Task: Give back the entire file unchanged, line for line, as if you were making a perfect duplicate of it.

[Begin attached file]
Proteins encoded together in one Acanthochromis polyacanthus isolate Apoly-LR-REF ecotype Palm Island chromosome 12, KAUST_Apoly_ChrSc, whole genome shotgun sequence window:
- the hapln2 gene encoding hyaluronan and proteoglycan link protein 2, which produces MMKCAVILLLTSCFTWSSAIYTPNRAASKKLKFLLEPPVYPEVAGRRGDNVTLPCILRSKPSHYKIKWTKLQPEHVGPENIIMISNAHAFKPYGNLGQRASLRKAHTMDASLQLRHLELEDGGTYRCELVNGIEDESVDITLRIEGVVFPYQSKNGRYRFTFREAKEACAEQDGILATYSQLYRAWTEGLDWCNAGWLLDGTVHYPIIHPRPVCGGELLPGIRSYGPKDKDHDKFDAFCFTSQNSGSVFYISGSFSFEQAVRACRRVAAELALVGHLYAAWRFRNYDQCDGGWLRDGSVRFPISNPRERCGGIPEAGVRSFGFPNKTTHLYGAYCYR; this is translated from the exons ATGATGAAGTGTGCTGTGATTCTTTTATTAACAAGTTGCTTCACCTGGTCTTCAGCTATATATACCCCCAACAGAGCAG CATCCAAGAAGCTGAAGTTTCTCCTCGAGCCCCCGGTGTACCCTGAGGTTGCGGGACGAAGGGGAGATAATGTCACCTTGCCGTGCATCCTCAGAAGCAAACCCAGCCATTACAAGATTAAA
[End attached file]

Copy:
Proteins encoded together in one Acanthochromis polyacanthus isolate Apoly-LR-REF ecotype Palm Island chromosome 12, KAUST_Apoly_ChrSc, whole genome shotgun sequence window:
- the hapln2 gene encoding hyaluronan and proteoglycan link protein 2, which produces MMKCAVILLLTSCFTWSSAIYTPNRAASKKLKFLLEPPVYPEVAGRRGDNVTLPCILRSKPSHYKIKWTKLQPEHVGPENIIMISNAHAFKPYGNLGQRASLRKAHTMDASLQLRHLELEDGGTYRCELVNGIEDESVDITLRIEGVVFPYQSKNGRYRFTFREAKEACAEQDGILATYSQLYRAWTEGLDWCNAGWLLDGTVHYPIIHPRPVCGGELLPGIRSYGPKDKDHDKFDAFCFTSQNSGSVFYISGSFSFEQAVRACRRVAAELALVGHLYAAWRFRNYDQCDGGWLRDGSVRFPISNPRERCGGIPEAGVRSFGFPNKTTHLYGAYCYR; this is translated from the exons ATGATGAAGTGTGCTGTGATTCTTTTATTAACAAGTTGCTTCACCTGGTCTTCAGCTATATATACCCCCAACAGAGCAG CATCCAAGAAGCTGAAGTTTCTCCTCGAGCCCCCGGTGTACCCTGAGGTTGCGGGACGAAGGGGAGATAATGTCACCTTGCCGTGCATCCTCAGAAGCAAACCCAGCCATTACAAGATTAAA